administrator and his union, he said.
"The only question here is if the
contract arbitration here would af-
fect my termination," Smith said.
Nevertheless, Smith said he will
probably begin the S72,000-a-year
job around May 1. The Minnesota
native said he is eager to begin work
in Ann Arbor.
"I'm very excited about working
there (in Ann Arbor)," Smith said.
"Not only with the community and
all the people I've already met
there, but also with the elected offi-
cials. The police department seems
to have a tradition of excellence.
I'm really looking forward to it."

Smith is a 23-year police veteran
of the Minneapolis Police Depart-
ment. As deputy chief of internal
services, he handles administrative
budget duties.
Smith attended Metropolitan
State University in St. Paul, and
also completed some undergraduate
work at the University of Min-
nesota. He earned his degree in crim-
inal justice and human resource de-
Smith said he wants to further
his education in Ann Arbor, possi-
bly at the University of Michigan
or Eastern Michigan University.
"I got a number of graduate cred-
its in management and communica-
tions and I'm looking forward to
continuing with my graduate degree

W pO IC(
in the Ann Arbor area," Smith said.
City councilmembers said they
were impressed with Smith's com-
munity involvement.
"He had a lot of involvement
with the community, he's very per-
sonable, and he (will) certainly be
an asset to the police force,".coun-{
cilmember Terry Martin (R-Second
Ward) said.
"I'm very glad that we've come
to a unanimous vote," said coun-
cilmember Liz Brater (D-Third
Ward). "I think public safety in1
Ann Arbor is of the utmost impor-
tance to the community, and I think
we've selected a person who will
work with the council and the
community to meet our.expecta-
tions for excellence in police ser-


Students lobby in


for more aid

by Bethany Robertson
Daily Government Reporter
University students from across
the nation told members of
Congress what was on their minds
at the United States Student Asso-
ciation (USSA) Legislative Confer-
ence last weekend.
'It was focused on
people telling
personal stories about
their experiences in
funding their
education '
- Guy Clark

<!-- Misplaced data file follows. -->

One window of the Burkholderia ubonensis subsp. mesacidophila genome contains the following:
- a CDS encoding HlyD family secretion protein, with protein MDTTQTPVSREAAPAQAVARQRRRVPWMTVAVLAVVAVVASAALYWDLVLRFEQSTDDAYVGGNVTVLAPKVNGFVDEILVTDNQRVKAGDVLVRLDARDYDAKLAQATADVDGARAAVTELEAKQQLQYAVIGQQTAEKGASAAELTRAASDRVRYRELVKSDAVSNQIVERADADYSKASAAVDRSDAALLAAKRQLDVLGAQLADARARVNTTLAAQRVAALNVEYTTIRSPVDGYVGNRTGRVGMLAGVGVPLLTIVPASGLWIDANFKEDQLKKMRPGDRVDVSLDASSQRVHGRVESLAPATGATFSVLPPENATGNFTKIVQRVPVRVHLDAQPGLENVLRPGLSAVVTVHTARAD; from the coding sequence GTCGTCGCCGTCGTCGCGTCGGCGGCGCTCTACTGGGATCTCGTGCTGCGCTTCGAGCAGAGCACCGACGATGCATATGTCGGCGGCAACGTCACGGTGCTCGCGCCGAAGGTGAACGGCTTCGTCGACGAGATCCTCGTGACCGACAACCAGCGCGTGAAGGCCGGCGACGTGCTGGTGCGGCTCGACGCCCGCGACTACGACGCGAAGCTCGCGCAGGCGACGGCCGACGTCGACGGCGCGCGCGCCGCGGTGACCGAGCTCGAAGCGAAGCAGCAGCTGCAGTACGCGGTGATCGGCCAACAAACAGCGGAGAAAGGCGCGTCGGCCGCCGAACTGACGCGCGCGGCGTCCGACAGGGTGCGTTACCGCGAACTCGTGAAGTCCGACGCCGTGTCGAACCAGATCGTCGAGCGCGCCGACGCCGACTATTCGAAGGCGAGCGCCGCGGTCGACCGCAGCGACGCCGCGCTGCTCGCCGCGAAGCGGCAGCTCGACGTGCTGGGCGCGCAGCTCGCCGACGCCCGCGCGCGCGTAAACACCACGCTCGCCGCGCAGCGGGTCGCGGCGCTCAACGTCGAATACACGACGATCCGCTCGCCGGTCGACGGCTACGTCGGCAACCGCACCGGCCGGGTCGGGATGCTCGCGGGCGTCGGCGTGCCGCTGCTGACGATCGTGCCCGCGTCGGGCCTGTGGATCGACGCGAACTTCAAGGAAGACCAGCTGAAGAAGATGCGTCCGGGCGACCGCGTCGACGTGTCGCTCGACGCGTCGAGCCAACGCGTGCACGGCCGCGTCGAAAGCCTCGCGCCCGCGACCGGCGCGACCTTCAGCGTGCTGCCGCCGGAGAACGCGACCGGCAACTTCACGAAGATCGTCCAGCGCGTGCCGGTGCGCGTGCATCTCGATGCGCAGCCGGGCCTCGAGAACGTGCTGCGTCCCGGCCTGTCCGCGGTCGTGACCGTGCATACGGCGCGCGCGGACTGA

MCC vice chair
In one of the first Congressional
hearings on the reauthorization of
the Higher Education Act of 1965,
conference participants testified be-
fore a joint session of House and
,, Senate committees about the need

for higher education funding
"The hearing was an incredible
example of how students can and
should be heard throughout this
process," said USSA Legislative Di-
rector Selena Dong.
The Higher Education Act cre-
ated the financial aid programs
available to students today. The leg-
islation is updated every five years
to account for changing student
needs and economic conditions.
Guy Clark, vice chair for the
Michigan Collegiate Coalition
(MCC), said the hearing included
the individual testimony of 10 stu-
dents from around the country.
Hundreds of other conference par-
ticipants packed the Congressional
chamber to demonstrate their
"It was focused on people
telling personal stories about their
See LOBBY, Page 2

Negotiations with William
Hoover, Ann Arbor's acting police
chief and the other finalist in the
council's search, faltered recently
because "we just could not agree on
the terms of the contract," Acting
City Administrator Don Mason
Hoover will instead resume his
former position as executive deputy
chief, Mason said.
"He'll just go back to his former
position," Mason said. "I see no
problem whatsoever."
Some of the details of Smith's
contract include:
an annual performance review
by the city administrator;
See CHIEF, Page 2
for MSS
by Shalini Patel
and Jesse Snyder
Daily Staff Reporters
The Office of Minority Affair's
(OMA) advisory committee decided
last night to draft a letter to In-
terim Vice President for Student
Services Mary Ann Swain in re-
sponse to student concerns over the
directorship policy of Minority
Student Services (MSS).
Students expressed their
grievances with the policy at the
monthly advisory committee meet-
ing yesterday.
The students complained about
Swain's decision to implement a re-
volving directorship of MSS after
she had authorized a student search
committee in September to find a
permanent director. Under Swain's
plan, each of the four MSS represen-
tatives would serve as director for a
three-year term.
"We were just steamrolled,"
said Lawrence Wu, former Asian
American Association nember and
search director. "You've been asked
for an opinion, and the next thing
you know vour oninion doesn't mat-

MSA sends six students to USSA
lobbying conference in Washington

Where there's a wheel, there's a way
Greek Week events continue as first-year student Robert Brand, senior Mathew Dermer, and sophomore Mark
D'Annunzio prepare for battle in the Phi Psi 500 tricycle race, yesterday on the Diag.

by Julie Foster
Daily MSA Reporter
Six University students spent
the weekend in Washington, D.C.,
lobbying on higher education issues
through the United States Student
A cnr:ntimn (INR 1 T.;aknive

Rights Bill.
Van Valey said the government
currently gives more money to
loans than grants, leaving students
with in debt after graduation.
She said representatives from
sA ._ -~t" n - .lla t:thn a rncnrrl


'U' 1 gnores SQ incident

by Jay Garcia
Daily SAReporter

However, because the assembly did
not have quorum when it was

ronment particularly through not
responding to human beings being